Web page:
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Tuesday, November 24, 2015

Behind Office Doors (1931)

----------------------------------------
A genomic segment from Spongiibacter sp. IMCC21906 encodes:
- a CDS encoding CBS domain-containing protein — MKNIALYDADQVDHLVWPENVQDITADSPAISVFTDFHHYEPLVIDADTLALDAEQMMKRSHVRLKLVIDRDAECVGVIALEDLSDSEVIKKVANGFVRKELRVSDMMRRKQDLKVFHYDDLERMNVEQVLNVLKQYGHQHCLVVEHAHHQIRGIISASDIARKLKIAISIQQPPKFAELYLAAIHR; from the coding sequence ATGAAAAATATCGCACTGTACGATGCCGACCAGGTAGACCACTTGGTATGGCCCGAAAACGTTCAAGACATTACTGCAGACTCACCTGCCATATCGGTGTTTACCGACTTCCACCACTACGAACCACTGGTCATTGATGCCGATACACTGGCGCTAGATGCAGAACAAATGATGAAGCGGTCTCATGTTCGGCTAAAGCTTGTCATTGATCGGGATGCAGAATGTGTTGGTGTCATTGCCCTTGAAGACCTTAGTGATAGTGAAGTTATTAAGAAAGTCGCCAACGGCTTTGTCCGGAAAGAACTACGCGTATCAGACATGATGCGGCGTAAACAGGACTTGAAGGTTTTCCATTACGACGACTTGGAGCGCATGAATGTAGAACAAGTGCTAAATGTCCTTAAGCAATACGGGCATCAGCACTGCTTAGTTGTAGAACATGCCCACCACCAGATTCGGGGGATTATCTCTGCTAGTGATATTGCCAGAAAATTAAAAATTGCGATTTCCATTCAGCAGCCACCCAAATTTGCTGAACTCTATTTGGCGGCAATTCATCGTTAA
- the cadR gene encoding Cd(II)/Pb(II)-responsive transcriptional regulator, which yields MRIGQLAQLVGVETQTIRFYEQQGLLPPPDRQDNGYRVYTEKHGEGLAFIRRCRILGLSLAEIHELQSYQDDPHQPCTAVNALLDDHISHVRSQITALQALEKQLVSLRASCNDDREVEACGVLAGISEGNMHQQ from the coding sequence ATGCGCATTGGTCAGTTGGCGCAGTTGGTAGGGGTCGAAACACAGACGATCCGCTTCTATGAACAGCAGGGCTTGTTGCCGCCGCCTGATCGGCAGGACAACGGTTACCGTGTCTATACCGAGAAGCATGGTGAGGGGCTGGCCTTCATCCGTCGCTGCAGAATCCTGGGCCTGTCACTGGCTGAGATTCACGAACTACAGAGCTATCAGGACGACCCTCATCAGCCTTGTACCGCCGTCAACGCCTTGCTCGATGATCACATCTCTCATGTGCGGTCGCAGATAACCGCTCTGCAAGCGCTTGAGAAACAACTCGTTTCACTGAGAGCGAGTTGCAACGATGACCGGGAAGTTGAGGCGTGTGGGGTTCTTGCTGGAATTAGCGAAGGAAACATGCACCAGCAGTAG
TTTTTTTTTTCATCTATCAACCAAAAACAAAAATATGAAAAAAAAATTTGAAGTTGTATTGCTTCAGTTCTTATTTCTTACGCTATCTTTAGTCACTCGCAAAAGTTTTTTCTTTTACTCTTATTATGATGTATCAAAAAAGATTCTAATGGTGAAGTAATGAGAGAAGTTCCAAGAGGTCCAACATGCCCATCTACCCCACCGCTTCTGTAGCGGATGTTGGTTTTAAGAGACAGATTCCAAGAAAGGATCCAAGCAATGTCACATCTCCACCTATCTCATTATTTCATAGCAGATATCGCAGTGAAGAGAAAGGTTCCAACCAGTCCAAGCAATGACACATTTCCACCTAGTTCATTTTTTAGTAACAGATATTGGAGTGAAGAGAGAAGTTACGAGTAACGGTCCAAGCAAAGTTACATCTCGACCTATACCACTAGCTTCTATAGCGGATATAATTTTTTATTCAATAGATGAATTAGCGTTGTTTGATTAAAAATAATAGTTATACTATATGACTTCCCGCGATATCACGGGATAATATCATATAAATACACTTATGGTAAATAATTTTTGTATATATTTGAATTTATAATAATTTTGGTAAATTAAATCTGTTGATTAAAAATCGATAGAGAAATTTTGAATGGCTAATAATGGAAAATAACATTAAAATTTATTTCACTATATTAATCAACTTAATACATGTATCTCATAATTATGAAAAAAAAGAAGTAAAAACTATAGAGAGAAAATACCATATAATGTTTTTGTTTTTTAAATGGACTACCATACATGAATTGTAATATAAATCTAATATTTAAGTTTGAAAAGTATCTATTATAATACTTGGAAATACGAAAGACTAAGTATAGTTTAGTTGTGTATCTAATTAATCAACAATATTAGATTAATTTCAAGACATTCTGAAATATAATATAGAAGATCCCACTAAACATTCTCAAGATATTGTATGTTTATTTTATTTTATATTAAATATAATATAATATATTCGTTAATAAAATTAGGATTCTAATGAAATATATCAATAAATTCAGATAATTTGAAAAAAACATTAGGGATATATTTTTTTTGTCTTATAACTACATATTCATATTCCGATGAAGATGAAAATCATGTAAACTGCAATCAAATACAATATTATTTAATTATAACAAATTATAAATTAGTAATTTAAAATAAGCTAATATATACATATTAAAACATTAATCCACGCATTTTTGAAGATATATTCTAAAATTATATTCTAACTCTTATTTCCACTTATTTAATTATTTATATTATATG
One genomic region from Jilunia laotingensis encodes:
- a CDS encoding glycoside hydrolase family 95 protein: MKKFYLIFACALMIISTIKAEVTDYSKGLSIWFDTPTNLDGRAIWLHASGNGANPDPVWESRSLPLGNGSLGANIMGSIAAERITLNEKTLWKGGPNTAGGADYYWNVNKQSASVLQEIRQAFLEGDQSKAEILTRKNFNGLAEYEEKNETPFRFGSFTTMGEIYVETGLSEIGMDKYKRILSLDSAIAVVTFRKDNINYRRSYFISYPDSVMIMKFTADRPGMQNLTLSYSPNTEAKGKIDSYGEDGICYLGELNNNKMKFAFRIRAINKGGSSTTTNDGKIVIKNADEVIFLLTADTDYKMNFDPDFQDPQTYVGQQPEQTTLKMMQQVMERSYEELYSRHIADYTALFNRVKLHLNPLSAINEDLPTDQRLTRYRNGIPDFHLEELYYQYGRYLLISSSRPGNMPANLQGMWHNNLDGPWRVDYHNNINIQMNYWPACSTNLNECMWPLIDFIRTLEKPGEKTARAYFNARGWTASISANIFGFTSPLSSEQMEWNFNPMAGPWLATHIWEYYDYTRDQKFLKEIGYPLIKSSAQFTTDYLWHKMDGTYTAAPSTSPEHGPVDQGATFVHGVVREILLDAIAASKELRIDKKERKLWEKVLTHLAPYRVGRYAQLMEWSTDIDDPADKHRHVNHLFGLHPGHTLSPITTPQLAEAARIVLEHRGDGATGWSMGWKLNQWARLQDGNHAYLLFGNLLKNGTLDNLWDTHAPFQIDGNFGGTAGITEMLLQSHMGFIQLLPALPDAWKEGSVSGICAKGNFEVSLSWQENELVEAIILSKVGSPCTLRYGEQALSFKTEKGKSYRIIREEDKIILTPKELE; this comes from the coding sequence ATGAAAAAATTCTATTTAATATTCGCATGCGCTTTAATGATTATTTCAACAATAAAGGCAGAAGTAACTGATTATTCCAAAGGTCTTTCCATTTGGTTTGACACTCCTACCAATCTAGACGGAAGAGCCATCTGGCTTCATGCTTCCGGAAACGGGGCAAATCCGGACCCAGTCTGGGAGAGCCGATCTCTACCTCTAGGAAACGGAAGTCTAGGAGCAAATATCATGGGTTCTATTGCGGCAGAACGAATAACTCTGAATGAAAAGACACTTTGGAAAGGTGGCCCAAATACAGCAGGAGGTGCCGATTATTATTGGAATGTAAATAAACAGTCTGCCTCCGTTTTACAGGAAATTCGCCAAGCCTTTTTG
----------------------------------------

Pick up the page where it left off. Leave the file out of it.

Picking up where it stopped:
A young secretary (Mary Astor) is in love with a rough around the edges salesman (Robert Ames) at the paper company she works for. She grooms him for success by changing the way he dresses, speaks and gives him advice on business deals. But as he rises to the top, he still sees her only as a secretary. Enter a wealthy married man (Ricardo Cortez) who would like nothing better than to have the secretary as his mistress. Based on the novel PRIVATE SECRETARY by Alan Brener Schultz, this pre-code film isn't as daring as some of its pre-code brethren. At heart, it's your basic unappreciated woman behind the man scenario and the inevitable conclusion is far from a mystery. What is a mystery is what Astor sees in Ames. He doesn't treat her well, can barely remember her name and lets her do most of the work while he takes the credit. The dialogue by Carey Wilson is fast and tart if amusingly dated ("Pipe it down, you flaming youth! This ain't no speakeasy!"). Astor is attractive and appealing and the reason to check this out. Directed by Melville Brown. With Kitty Kelly and Catherine Dale Owen. 

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